Prithvi: I’m currently working on two exciting projects where I apply latest machine learning techniques to different areas of the oil and gas industry. I’m also planning to apply them to the energy industry in general, such as application of computer vision algorithms and subsurface imaging or time series forecasting methods with industry-based collaboration. I've been blessed to be working with one of the best people. My mentor, Akhil Gupta, is world renowned in the field of reservoir simulation and its integration with data science. And I also have an opportunity to learn from various outstanding professors at Texas A&M University. I get to do the projects under their guidance. The other thing I enjoy is being in Texas; the energy capital is slowly becoming the technology capital where both these sectors are collaborating and integrating. I meet people who are developing crypto coins from natural gas, and at another event I meet people who are trying to use oil and gas methods and machine learning tools and statistics for wind energy. I’m getting the exposure and awareness of where the world is heading to and trying to adapt myself.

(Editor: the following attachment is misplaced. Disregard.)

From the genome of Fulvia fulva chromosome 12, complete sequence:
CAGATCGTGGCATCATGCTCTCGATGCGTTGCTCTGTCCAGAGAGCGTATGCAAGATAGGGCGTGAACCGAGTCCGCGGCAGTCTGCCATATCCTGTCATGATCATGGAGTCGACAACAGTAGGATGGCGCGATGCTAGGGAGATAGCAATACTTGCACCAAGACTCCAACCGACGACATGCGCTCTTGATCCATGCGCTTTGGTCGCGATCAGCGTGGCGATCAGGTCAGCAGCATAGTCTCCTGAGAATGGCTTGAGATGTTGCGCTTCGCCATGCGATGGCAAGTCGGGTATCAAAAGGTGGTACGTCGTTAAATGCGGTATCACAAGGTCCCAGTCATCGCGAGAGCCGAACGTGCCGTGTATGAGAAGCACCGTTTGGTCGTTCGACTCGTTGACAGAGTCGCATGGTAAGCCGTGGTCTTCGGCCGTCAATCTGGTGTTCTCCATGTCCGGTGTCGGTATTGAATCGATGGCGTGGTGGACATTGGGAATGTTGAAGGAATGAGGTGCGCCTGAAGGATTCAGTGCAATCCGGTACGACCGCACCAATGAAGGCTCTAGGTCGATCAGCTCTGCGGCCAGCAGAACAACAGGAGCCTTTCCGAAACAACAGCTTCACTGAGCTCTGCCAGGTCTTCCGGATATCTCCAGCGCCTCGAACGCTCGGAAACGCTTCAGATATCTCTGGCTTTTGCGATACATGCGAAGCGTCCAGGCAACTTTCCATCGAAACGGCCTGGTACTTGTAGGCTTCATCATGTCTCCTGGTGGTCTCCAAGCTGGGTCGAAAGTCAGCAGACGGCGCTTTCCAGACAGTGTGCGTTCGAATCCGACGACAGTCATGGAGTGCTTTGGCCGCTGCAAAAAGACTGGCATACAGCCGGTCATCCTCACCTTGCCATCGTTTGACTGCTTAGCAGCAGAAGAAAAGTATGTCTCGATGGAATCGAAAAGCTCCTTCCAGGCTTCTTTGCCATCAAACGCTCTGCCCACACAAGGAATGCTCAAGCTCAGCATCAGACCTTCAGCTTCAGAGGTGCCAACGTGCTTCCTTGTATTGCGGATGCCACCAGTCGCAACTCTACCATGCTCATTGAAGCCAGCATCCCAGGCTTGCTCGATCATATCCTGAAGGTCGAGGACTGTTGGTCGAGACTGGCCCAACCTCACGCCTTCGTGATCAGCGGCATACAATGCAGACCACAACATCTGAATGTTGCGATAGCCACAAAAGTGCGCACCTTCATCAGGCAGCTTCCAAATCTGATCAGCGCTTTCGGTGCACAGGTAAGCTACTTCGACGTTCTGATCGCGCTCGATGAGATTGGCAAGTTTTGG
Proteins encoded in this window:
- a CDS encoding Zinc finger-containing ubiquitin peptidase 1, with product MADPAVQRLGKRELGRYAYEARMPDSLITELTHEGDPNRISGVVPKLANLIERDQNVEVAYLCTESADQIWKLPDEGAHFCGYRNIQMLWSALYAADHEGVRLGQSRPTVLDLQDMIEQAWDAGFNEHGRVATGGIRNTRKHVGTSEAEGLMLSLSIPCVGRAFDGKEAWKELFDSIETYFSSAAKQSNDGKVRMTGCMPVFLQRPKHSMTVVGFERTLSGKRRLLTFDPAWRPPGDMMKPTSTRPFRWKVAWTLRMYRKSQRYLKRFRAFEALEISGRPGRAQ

Mrigya: For me, the most exciting part of my job is that it is professionally satisfying to be on the side of finding solutions to problems. In my present role we are deploying artificial intelligence technologies to optimize present processes and improve them. In my short span with Halliburton so far, I’ve seen many kinds of problems ranging from mineral extraction to geophysical data. That's a big variation that I get to work on. Besides that, we were working in global teams with team members from all over the world. They have diverse ways of thinking. There are many new ideas and constructive discussions, which has been important in my growth. I think the whole package is exciting.